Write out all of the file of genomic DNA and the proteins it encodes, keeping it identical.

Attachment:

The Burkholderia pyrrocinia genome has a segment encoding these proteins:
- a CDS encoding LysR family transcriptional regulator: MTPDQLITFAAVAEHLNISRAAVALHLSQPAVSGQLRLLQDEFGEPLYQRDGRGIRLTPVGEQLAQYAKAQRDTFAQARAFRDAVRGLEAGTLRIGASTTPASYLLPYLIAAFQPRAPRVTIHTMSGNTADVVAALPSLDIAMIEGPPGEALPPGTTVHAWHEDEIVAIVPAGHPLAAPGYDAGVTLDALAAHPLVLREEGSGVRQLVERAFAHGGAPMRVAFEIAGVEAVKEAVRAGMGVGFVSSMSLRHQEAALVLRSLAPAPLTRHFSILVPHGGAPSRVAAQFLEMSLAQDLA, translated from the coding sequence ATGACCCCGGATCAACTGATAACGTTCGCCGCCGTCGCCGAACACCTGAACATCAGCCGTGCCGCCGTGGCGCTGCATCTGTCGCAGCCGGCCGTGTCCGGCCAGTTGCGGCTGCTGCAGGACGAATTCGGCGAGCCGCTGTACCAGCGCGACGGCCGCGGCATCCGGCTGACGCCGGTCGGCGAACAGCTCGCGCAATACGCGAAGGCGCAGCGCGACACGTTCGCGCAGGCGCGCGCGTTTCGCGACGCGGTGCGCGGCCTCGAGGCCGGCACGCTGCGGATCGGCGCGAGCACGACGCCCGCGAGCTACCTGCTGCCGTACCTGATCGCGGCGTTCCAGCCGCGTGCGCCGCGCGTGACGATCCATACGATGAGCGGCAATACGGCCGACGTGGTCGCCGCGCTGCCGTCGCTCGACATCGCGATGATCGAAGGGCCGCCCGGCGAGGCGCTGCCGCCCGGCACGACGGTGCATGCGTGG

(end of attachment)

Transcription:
The Burkholderia pyrrocinia genome has a segment encoding these proteins:
- a CDS encoding LysR family transcriptional regulator: MTPDQLITFAAVAEHLNISRAAVALHLSQPAVSGQLRLLQDEFGEPLYQRDGRGIRLTPVGEQLAQYAKAQRDTFAQARAFRDAVRGLEAGTLRIGASTTPASYLLPYLIAAFQPRAPRVTIHTMSGNTADVVAALPSLDIAMIEGPPGEALPPGTTVHAWHEDEIVAIVPAGHPLAAPGYDAGVTLDALAAHPLVLREEGSGVRQLVERAFAHGGAPMRVAFEIAGVEAVKEAVRAGMGVGFVSSMSLRHQEAALVLRSLAPAPLTRHFSILVPHGGAPSRVAAQFLEMSLAQDLA, translated from the coding sequence ATGACCCCGGATCAACTGATAACGTTCGCCGCCGTCGCCGAACACCTGAACATCAGCCGTGCCGCCGTGGCGCTGCATCTGTCGCAGCCGGCCGTGTCCGGCCAGTTGCGGCTGCTGCAGGACGAATTCGGCGAGCCGCTGTACCAGCGCGACGGCCGCGGCATCCGGCTGACGCCGGTCGGCGAACAGCTCGCGCAATACGCGAAGGCGCAGCGCGACACGTTCGCGCAGGCGCGCGCGTTTCGCGACGCGGTGCGCGGCCTCGAGGCCGGCACGCTGCGGATCGGCGCGAGCACGACGCCCGCGAGCTACCTGCTGCCGTACCTGATCGCGGCGTTCCAGCCGCGTGCGCCGCGCGTGACGATCCATACGATGAGCGGCAATACGGCCGACGTGGTCGCCGCGCTGCCGTCGCTCGACATCGCGATGATCGAAGGGCCGCCCGGCGAGGCGCTGCCGCCCGGCACGACGGTGCATGCGTGG